COLUMBIA, S.C. — Nursing home deaths in South Carolina are on the rise as COVID-19 cases continue to increase in the state.
That's according to AARP, who released new data showing frightening trends.
"With our lower than average vaccination rates, we would expect those spikes to play out in nursing homes," said Joseph Meyers, Associate State Director of AARP South Carolina for Communication and Advocacy.
To get a better grasp of the COVID situation at nursing homes, AARP is tracking five areas:
- Nursing home resident cases
- Resident deaths
- Staff cases
- Staff shortages
- Number of facilities in urgent need of PPE
Here's what they found.
In the graphs below, the purple line is the national average, the red is South Carolina. In each area, our numbers are on the rise.
Roughly 1 out of every 1,000 residents are dying of COVID-19.
Just over 1 out of every 100 residents gets the virus, tying the national average.
What's above the national average is the number of infected staff. More than 2 out of every 100 employees are sick.
Right now, 3.3% of South Carolina nursing homes need PPE, personal protective equipment.
17.6% are reporting a need for more employees.
This most recent set of data is based on the four-week period ending August 22.
"In South Carolina, more than 80% of the deaths that are occurring are among the unvaccinated," Meyers explained.
Health experts with DHEC believe what can make this situation improve is the vaccine.
"Vaccination is certainly our strongest weapon against COVID-19 hospitalization and mortality. The uptick in nursing homes is related in large part to the lack of vaccination among everyone," said Dr. Jane Kelly, Assistant State Epidemiologist with SCDHEC.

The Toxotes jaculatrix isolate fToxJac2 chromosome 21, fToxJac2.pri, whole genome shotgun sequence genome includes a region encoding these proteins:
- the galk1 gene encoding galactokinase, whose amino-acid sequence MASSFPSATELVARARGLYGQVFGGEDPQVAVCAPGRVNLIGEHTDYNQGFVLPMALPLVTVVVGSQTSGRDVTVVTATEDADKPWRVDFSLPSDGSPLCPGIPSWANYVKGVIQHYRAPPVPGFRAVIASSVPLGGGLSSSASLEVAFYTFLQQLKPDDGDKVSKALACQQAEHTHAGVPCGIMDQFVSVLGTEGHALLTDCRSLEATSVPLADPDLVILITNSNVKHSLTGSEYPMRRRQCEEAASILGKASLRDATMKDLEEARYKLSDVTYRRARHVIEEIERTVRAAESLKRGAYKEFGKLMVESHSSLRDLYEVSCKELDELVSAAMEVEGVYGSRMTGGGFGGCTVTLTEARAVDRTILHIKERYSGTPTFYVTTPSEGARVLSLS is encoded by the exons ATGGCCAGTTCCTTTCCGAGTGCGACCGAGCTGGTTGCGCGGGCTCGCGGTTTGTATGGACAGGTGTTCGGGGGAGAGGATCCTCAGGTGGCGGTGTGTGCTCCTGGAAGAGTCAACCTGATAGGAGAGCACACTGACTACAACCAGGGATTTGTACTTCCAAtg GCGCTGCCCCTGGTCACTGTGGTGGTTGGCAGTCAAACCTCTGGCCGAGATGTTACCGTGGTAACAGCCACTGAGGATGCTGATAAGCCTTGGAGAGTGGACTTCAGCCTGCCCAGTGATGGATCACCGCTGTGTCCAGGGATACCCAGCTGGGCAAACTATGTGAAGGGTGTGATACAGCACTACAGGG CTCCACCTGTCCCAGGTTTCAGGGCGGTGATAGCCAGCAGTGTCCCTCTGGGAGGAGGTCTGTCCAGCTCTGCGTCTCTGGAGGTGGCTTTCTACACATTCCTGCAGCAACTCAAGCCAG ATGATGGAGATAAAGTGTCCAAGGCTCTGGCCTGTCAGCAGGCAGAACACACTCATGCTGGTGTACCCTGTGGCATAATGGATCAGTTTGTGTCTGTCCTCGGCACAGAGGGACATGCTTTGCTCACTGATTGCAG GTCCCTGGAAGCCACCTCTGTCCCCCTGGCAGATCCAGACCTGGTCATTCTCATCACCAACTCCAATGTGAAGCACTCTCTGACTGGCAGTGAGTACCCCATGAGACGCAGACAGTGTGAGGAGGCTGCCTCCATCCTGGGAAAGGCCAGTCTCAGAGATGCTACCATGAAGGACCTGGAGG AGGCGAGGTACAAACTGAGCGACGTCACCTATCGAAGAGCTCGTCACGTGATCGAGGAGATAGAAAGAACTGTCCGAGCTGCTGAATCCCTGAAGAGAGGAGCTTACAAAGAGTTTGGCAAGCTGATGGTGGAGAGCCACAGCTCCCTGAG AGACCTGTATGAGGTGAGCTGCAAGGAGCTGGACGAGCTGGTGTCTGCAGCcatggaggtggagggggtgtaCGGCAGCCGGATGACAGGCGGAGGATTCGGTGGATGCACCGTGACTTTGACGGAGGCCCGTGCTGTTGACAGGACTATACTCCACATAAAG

The goal is for 75% of nursing home staff to be fully-vaccinated, according to the American Health Care Association. South Carolina falls way behind, with 54.4%.
"The resident rate of vaccinations are a little better. They are at 82% and national average is 84%," said Meyers. "I believe in South Carolina, we're at under 9% of all nursing homes have more than 75% of their staff vaccinated."
Last month, President Joe Biden announced all nursing home staff must be vaccinated against COVID-19 in order for those facilities to continue receiving federal Medicare and Medicaid funding.
"With the onset of the pandemic, we've just seen it exacerbate the [staff shortage]. You have relatively low wage workers sometimes who do not want to put themselves at risk or that do not feel that their risk is warranted or do not feel safe at work," said Meyer.
In efforts to retain more nursing home employees, Meyers says AARP is pushing for a pay raise.
"[These residents] are not patients in a hospital. The nursing home is where they live. They have nowhere else to go in many cases. They deserve to be protected," said Meyers.
DHEC also compiled a list of all long term care facilities in the state which shows the number of cases and deaths among residents and staff at each establishment.